Improved method for alignment and sorting of cells in flow cytometry
Here we present two new methods for flow cytometry and fluorescence-activated cell sorting (FACS).
Fluorescence-activated cell sorting is a powerful method to sort single cells or other materials, which are typically contained within droplets, based on certain characteristics. Here we address two common challenges with FACS:
(1) Prior to sorting the fluorescence of the sample is measured. Based on the result of the measurement the corresponding droplet is sorted into a certain bin. To achieve reliable measurements, it is crucial that each sample is measured under comparable conditions. This includes for asymmetric samples their orientation. Many samples sorted via FACS are sensitive to mechanical stress and might be damaged during the alignment process. A typical example are the sperm cells sorted during the so called 'sexing'. The available alignment methods reduce the vitality of these cells considerably.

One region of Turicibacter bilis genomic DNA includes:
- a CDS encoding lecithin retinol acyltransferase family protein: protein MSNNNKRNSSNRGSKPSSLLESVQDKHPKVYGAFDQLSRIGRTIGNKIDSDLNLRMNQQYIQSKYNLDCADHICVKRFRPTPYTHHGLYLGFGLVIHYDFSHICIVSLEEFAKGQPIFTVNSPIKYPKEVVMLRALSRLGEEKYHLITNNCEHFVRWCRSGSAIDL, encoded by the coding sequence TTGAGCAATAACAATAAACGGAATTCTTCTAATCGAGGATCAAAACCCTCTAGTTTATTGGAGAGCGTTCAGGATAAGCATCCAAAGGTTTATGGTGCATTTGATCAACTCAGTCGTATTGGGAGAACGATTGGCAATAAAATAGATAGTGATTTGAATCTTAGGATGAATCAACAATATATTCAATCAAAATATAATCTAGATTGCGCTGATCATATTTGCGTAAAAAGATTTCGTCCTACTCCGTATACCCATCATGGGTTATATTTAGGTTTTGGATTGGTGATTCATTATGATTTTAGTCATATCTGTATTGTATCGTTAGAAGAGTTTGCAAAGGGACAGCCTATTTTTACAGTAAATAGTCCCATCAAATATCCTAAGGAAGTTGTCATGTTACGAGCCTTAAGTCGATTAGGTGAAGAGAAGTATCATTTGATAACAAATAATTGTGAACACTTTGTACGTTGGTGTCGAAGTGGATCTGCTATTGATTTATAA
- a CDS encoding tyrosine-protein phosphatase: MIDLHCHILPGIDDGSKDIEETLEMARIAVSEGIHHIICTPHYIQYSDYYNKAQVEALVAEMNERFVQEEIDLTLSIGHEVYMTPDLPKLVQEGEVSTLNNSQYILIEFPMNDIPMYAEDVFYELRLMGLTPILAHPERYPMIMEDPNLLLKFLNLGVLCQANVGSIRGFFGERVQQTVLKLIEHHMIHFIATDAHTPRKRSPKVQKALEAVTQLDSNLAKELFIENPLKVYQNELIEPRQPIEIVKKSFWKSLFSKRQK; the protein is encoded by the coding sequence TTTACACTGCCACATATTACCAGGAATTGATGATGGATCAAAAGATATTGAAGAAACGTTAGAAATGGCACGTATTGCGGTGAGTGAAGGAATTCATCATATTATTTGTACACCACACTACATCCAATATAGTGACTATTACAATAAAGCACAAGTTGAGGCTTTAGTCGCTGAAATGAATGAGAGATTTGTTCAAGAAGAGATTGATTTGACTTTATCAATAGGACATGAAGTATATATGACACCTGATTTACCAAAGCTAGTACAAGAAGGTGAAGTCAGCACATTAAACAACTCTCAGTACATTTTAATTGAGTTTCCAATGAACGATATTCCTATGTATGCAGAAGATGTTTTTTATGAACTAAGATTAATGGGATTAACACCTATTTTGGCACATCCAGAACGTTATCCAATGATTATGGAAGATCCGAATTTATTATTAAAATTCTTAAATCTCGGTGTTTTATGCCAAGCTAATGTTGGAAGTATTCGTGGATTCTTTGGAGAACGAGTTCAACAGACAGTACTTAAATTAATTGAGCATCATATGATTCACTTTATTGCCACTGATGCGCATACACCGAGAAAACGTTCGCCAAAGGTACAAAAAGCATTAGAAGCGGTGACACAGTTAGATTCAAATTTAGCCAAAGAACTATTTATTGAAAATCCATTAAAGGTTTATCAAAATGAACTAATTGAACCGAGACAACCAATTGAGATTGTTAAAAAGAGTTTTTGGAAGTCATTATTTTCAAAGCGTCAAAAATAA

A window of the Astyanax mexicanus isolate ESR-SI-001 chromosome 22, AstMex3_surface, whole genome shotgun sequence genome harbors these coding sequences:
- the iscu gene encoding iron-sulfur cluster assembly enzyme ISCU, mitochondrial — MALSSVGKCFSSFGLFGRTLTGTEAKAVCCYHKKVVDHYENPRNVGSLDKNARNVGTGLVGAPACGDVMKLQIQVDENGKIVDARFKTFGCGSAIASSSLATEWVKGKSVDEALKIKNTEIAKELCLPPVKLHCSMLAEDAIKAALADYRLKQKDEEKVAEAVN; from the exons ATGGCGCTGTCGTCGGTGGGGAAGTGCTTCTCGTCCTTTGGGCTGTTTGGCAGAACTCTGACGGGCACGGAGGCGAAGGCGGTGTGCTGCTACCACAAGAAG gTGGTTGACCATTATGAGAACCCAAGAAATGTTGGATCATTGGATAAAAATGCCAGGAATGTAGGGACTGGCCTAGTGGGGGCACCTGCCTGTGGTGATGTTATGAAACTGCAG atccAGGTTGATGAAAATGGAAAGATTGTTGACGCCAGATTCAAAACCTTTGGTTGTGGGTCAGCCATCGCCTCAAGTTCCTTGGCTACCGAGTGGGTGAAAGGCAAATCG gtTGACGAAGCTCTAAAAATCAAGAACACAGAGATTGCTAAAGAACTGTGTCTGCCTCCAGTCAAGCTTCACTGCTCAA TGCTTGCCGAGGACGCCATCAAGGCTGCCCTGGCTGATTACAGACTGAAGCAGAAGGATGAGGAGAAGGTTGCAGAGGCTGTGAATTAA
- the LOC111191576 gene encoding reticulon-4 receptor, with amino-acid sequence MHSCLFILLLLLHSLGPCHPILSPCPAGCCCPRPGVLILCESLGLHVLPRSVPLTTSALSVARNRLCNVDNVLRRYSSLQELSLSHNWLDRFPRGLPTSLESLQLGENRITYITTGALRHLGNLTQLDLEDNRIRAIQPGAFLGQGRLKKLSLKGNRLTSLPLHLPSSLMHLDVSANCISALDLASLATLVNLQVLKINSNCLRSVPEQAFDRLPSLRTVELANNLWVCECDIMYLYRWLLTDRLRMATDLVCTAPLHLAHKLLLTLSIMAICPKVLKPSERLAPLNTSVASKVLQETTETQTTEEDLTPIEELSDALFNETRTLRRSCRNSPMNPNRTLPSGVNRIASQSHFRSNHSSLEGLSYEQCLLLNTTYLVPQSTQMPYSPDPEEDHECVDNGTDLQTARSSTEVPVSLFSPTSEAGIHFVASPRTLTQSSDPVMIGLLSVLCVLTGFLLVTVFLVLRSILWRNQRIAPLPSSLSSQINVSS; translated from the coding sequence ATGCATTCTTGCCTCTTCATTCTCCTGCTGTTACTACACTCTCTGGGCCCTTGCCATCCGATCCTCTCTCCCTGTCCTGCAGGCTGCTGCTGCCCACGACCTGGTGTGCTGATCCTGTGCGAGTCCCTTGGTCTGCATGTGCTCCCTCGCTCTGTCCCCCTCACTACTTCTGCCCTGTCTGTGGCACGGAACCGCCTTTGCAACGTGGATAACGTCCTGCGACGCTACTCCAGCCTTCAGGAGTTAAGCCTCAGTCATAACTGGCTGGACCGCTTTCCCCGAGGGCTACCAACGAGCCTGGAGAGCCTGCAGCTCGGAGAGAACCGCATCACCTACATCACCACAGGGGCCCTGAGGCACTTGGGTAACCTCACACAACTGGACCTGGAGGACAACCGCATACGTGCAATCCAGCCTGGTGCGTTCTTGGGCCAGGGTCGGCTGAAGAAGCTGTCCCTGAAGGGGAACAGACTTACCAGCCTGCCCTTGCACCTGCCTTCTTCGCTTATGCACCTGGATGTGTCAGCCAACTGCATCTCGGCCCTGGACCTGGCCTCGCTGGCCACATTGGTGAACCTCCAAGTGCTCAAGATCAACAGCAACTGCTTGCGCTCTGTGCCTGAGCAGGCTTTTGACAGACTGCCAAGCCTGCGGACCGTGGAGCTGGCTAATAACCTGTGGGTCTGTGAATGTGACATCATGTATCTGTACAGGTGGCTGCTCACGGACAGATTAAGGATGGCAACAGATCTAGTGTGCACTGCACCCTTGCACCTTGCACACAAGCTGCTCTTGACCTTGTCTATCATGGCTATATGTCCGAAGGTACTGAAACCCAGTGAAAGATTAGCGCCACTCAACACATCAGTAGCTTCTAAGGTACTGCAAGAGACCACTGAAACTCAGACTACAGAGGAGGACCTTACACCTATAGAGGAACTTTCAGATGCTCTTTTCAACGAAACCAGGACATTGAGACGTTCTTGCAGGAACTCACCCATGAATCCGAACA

(2) After alignment and after the measurement of the samples the sorting takes place. Typically the sorting is performed by deflecting the droplets within an electrical field. It is commonly believed that charging the droplets and deflecting them in an EM-field imposes further stress on the contained biological materials like sperm cells and decreases the quality of the sorted sample.
The two common problems with FACS mentioned in the previous section are addressed with two newly developed solutions:
Flow through nozzle (Source: Ulrich Klug)
(i) The alignment of asymmetric samples within a fluid stream prior to the separation into single droplets and the measurement of the fluorescence can be performed with a specially designed nozzle. The nozzle consists of two functional elements for producing a core stream and a sheath stream where the core stream contains the sample. The achieved separation of the core jet shaping and the hydrodynamic focusing reduces the stress imposed on the samples and keeps them in a healthy state.
(ii) Instead of performing the sorting within an electrical field, a short laser pulse can be used to vaporize a small amount of the fluid surrounding the sample. This inflicts an impulse on the droplet and deflects it. The droplets can thus be sorted into different bins without influencing the sample within the droplet.
Both methods were successfully tested and the sorted cells were healthier than those sorted with conventional FACS techniques.
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